Heron was born in about 10AD possibly in Alexandria in Egypt. He worked in applied mathematics. His works on mathematical and physical subjects are so numerous and varied that he is considered to be an encyclopedic writer in these fields. His geometrical works deal largely with problems on mensuration written in three books. Book I deals with the area of squares, rectangles, triangles, trapezoids (trapezia), various other specialised quadrilaterals, the regular polygons, circles, surfaces of cylinders, cones, spheres etc. In this book, Heron has derived the famous formula for the area of a triangle in terms of its three sides.
The formula given by Heron about the area of a triangle, is also known as Hero’s formula. It is stated as:
Area of a triangle =
where a, b and c are the sides of the triangle, and s = semi-perimeter, i.e., half the perimeter of the triangle =
This formula is helpful where it is not possible to find the height of the triangle easily. Let us apply it to calculate the area of the triangular park ABC, mentioned above (see Fig. 12.5).
Let us take a = 40 m, b = 24 m, c = 32 m,
so that we have s = m = 48 m.
s – a = (48 – 40) m = 8 m,
s – b = (48 – 24) m = 24 m,
s – c = (48 – 32) m = 16 m.
Therefore, area of the park ABC
We see that 322 + 242 = 1024 + 576 = 1600 = 402. Therefore, the sides of the park make a right triangle. The largest side, i.e., BC which is 40 m will be the hypotenuse and the angle between the sides AB and AC will be 90°.
By using Formula I, we can check that the area of the park is:× 32 × 24 m2 = 384 m2.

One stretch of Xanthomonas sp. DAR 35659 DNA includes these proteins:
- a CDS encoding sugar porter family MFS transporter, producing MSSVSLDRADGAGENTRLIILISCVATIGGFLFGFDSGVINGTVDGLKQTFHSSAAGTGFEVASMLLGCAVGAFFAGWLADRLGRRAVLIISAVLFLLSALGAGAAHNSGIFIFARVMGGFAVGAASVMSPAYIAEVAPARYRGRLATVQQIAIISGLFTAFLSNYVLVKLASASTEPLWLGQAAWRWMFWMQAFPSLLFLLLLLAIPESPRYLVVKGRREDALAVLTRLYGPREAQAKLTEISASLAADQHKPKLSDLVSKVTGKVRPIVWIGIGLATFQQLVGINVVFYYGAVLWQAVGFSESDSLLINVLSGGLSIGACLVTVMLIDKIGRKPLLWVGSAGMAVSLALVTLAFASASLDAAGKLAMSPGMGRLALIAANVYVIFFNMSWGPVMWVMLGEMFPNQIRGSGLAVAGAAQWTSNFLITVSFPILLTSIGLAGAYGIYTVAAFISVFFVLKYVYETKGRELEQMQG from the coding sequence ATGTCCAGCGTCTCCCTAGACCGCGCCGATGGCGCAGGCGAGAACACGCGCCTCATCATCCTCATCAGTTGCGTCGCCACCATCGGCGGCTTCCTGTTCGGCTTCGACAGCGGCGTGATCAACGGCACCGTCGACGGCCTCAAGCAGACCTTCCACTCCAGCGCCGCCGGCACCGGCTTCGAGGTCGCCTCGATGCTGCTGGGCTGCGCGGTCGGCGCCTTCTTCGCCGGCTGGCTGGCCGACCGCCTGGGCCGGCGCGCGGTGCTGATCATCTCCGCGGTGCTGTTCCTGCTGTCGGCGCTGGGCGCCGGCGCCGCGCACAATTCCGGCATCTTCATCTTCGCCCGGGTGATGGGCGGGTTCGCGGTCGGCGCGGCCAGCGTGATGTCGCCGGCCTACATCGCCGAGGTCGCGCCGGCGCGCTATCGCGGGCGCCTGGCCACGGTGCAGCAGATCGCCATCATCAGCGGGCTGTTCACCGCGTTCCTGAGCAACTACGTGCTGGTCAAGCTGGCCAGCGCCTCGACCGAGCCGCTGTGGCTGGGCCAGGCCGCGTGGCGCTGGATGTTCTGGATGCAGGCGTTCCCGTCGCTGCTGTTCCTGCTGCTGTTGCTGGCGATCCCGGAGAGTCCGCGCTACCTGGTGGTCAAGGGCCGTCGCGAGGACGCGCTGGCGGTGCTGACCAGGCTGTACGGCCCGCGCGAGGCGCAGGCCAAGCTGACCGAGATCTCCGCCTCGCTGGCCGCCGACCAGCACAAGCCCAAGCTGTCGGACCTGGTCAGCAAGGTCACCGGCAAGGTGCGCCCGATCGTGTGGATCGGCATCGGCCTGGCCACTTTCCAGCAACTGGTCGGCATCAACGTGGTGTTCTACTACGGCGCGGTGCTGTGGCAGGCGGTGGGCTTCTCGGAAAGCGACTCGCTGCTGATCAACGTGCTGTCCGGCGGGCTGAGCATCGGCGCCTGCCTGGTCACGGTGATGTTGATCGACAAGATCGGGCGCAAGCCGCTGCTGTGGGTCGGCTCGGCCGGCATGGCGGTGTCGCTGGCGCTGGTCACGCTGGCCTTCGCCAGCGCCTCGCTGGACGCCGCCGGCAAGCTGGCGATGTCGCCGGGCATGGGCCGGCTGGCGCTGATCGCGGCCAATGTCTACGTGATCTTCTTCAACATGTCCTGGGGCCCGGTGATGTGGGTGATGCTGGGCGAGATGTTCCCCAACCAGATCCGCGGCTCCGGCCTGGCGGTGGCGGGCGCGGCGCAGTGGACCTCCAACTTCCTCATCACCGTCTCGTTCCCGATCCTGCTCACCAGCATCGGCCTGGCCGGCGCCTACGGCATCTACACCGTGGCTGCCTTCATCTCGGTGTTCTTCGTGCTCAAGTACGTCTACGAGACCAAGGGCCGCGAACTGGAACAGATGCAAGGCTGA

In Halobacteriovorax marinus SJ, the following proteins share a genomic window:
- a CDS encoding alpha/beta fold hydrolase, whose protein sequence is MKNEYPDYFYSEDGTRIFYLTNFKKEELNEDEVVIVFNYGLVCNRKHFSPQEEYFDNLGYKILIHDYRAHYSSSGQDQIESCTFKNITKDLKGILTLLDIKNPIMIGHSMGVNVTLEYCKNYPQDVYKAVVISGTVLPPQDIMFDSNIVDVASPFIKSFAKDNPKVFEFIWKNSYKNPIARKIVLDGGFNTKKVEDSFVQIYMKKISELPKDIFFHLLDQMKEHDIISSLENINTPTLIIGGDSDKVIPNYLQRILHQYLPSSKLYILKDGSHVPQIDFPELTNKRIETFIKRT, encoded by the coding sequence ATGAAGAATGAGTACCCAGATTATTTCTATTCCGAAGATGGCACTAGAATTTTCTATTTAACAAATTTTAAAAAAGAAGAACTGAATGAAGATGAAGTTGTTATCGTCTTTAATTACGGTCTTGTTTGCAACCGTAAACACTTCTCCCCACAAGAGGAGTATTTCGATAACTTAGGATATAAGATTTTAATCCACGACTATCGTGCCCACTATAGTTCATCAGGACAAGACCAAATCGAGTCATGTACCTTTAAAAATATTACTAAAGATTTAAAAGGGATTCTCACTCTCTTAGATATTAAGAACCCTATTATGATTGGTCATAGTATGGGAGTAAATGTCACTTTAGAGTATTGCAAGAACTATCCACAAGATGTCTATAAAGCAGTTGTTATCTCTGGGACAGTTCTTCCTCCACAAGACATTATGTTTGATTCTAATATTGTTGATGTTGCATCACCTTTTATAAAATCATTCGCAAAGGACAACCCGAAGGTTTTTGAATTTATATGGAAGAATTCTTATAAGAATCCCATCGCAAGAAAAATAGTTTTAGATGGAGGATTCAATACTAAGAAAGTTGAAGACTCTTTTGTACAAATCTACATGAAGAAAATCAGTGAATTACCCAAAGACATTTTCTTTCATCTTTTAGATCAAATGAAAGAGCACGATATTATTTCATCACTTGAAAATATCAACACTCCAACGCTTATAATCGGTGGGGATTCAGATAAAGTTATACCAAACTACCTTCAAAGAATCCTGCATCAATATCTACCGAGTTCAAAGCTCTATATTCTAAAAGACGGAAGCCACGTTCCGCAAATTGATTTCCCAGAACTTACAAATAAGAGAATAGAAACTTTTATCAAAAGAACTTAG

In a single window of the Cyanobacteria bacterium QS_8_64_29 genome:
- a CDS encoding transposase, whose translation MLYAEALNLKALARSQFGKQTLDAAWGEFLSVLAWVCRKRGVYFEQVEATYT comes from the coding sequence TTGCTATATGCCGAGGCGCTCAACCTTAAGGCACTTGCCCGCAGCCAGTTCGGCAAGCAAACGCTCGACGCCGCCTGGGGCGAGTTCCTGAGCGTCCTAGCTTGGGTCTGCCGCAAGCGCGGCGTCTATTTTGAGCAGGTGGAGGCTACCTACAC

We find that the area we have got is the same as we found by using Heron’s formula.
Now using Heron’s formula, you verify this fact by finding the areas of other triangles discussed earlier viz.,
(i) equilateral triangle with side 10 cm.
(ii) isosceles triangle with unequal side as 8 cm and each equal side as 5 cm. You will see that
For (i) we have s =
Area of triangle =
For(ii) we have s =
Let us now solve some more examples:
Example 1 :
Find the area of a triangle, two sides of which are 8 cm and 11 cm and the perimeter is 32 cm (see Fig. 12.6).
Solution : Here we have perimeter of the triangle = 32 cm, a = 8 cm and b = 11 cm.
Third side c = 32 cm – (8 + 11) cm = 13 cm
So, 2s = 32 i.e. s = 16 cm,
s – a = (16 – 8) cm = 8 cm,
s – b = (16 – 11) cm = 5 cm,
s – c = (16 – 13) cm = 3 cm.
Therefore, area of the triangle =
A triangular park ABC has sides 120m, 80m and 50m (see Fig. 12.7). A gardener Dhania has to put a fence all around it and also plant grass inside. How much area does she need to plant? Find the cost of fencing it with barbed wire at the
rate of Rs 20 per metre leaving a space 3m wide for a gate on one side.
Solution : For finding area of the park, we have
2s = 50 m + 80 m + 120 m = 250 m.
i.e., s = 125 m
Now, s – a = (125 – 120) m = 5 m,
s – b = (125 – 80) m = 45 m,
s – c = (125 – 50) m = 75 m.
Also, perimeter of the park = AB + BC + CA = 250 m